Labor Reform redefines the concept of overtime while allowing agreements for flexible work hours. Learn more about these changes.
The reality is that in many countries and companies, working hours are no longer the typical 40 hours per week, divided into five (5) work days. An increasing number of employers are adjusting to the real and changing needs of their employees. In addition to working, they want time to take care of their children or other family members or work on their personal projects or passions on the side.
Some business owners in Puerto Rico have already established, on their own, flexible work arrangements with their employees. But, since January 26, 2017, the Labor Transformation and Flexibility Law (commonly known as the Labor Reform) has established exceptions to overtime and the possibility of flexible work hours for non-exempt employees.
Here are the most important changes in work hours:
- Flexible work hours: The Labor Reform establishes that non-exempt employees can perform their work week duties in fewer work days. They can work up to ten (10) hours per day for four (4) days a week without incurring daily overtime.
“This agreement must be voluntary and written. But it can be revoked by mutual agreement at any time or unilaterally revoked after one (1) year,” explained expert labor attorney Mariela Rexach Rexach, from the firm Schuster Aguiló, LLC.
It is important to note that if the employee exceeds ten (10) hours per day, the additional amount must be compensated as overtime.
- Overtime is redefined: The Labor Reform defines overtime as:
- Hours worked in excess of eight (8) in one calendar day. (This remains the same as previously.)
- The work schedule surpasses 40 hours in a week. (This remains the same as previously.)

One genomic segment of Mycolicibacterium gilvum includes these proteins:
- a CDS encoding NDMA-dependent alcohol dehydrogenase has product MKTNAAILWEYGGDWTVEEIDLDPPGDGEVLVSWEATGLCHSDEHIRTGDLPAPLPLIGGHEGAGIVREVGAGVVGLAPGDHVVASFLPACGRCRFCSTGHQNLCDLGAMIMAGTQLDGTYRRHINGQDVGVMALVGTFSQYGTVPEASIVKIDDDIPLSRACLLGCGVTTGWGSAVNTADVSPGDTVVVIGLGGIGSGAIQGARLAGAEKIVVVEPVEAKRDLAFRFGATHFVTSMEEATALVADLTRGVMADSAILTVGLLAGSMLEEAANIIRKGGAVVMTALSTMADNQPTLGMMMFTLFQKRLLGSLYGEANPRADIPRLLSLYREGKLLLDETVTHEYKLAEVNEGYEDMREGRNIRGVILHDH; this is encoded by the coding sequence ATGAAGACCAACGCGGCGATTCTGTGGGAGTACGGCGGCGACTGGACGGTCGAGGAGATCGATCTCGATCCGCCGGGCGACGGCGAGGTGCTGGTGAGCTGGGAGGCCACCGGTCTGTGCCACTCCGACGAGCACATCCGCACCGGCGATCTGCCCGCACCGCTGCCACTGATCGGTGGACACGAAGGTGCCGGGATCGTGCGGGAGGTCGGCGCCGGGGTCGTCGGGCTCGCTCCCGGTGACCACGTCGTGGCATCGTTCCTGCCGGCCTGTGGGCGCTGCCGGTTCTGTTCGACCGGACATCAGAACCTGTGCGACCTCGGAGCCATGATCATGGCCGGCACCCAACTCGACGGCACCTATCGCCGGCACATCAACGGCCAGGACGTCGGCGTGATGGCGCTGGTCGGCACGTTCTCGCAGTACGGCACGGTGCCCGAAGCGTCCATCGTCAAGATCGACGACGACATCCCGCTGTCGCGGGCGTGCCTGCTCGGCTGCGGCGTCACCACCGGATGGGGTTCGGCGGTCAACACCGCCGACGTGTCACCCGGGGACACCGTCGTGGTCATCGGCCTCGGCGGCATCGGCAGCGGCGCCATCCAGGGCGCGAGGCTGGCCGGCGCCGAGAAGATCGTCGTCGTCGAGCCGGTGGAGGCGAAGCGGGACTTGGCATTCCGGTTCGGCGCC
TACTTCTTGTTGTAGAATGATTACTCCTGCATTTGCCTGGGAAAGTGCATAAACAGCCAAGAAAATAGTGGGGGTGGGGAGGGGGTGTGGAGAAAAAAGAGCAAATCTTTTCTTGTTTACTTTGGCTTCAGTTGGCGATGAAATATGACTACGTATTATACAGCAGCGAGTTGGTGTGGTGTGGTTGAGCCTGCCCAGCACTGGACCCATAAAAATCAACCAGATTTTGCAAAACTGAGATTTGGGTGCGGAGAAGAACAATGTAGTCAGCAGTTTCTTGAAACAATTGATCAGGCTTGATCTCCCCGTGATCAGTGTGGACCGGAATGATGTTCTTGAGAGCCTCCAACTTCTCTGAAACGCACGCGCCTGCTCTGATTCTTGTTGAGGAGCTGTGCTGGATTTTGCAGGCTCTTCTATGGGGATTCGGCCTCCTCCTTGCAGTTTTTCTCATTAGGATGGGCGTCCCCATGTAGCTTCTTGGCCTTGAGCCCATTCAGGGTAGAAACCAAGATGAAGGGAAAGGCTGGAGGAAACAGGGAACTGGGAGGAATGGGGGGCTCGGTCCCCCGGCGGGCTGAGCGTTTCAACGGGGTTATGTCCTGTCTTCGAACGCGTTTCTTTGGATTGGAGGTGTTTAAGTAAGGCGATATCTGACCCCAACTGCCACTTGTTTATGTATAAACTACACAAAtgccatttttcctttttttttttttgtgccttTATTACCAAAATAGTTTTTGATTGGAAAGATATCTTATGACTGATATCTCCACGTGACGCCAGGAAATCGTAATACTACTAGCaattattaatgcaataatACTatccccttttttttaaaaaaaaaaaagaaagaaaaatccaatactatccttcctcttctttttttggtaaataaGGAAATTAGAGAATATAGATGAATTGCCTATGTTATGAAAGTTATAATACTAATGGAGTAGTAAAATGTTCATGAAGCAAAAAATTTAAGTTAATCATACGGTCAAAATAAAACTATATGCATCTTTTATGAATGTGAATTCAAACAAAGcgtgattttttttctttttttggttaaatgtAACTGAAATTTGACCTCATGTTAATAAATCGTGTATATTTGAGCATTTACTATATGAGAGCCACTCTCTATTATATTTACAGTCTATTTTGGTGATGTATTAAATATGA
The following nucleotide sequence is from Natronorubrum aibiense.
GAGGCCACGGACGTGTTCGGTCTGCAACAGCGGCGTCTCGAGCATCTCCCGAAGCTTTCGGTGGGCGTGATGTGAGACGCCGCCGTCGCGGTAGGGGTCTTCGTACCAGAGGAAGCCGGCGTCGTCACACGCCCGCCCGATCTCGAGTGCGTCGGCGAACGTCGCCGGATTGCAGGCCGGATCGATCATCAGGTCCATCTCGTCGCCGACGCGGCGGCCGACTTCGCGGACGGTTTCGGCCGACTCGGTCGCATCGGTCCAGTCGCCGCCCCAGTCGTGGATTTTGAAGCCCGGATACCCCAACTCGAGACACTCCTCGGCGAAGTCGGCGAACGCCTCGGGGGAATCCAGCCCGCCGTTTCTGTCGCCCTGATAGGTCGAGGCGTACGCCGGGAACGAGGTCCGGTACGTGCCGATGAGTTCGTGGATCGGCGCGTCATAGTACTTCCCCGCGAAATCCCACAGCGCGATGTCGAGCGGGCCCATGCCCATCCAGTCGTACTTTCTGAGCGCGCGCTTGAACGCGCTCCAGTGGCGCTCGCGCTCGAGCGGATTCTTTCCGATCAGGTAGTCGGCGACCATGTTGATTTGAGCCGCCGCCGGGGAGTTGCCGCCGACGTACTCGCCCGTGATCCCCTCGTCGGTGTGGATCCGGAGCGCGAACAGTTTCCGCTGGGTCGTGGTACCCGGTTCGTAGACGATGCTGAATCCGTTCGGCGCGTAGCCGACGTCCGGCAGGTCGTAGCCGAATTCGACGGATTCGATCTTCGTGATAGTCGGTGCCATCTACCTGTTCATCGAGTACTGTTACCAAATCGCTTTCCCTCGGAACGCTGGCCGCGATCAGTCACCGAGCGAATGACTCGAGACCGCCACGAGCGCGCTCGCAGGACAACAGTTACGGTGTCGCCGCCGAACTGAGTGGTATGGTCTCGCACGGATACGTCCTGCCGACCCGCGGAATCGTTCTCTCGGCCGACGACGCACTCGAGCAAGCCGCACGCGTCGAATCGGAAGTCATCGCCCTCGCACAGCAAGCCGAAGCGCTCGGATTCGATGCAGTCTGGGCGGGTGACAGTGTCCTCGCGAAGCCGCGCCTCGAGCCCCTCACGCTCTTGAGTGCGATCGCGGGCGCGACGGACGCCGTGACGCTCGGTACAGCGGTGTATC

- Hours worked on the seventh consecutive day of work. (This remains the same as previously except that employees hired after January 26, 2017, will be paid one and a half times their base salary. Employees hired before January 26, 2017 will be paid two times their base salary.)
- In the retail industry, hours worked during the time the establishment is closed to the public will be considered overtime. With the elimination of the Closing Law, these days are limited to Good Friday and Easter Sunday.
- Eliminated was the “technical” overtime, which occurred when an employee worked more than eight (8) hours in a period of twenty-four (24) consecutive hours.
- Daily and weekly overtime will be paid based on one and a half times the base salary. There is an exception, however, in the case of employees who were hired before the date the Law took effect and work in industries that are still covered by a mandatory decree. For that reason, Rexach recommends a case-by-case analysis, depending on the industry.
- Replacement hours: Under the Labor Reform, the employer and the employee can agree to replace hours without incurring overtime.
Example: Imagine that you have an employee with a sick family member who he or she has to accompany to a medical appointment. As we know, the majority of these commitments occur during working hours.
Now, the employee has the option of replacing the time dedicated to a family member at another time during the work week. This way, the employee continues to get paid and production is not affected.
Meanwhile, as the business owner, you do not have to pay overtime.
Note: These hours are not considered overtime as long as they are worked during the same week as the absence, do not exceed 12 hours in one day and are not more than 40 hours for the week.
The changes presented here are just part of the contents of the Labor Transformation and Flexibility Law. We encourage you to read the Law here so you have all the details and can review any case involving your employees.
This is the final article in an educational series prepared by the Banco Popular Business Banking Division about the Labor Reform with the goal of helping you develop your business.
This article is for informational purposes only and does not constitute an endorsement or guarantee of accuracy or applicability. Popular, Inc. (“Popular”), its subsidiaries and affiliates do not provide legal, tax or accounting advice. The information provided in this article should be used only as a guide and not as a source of professional advice. The information provided here is current as of April 26, 2017, and does not consider, future changes. The law firm Schuster Aguiló, LLC, and Popular, Inc., and/or its subsidiaries, affiliates, or related entities are not responsible for losses or damages (direct or indirect) that may result from the reliance on the information contained herein. All information provided in this article, or any other related topic should be confirmed and corroborated with your own advisor.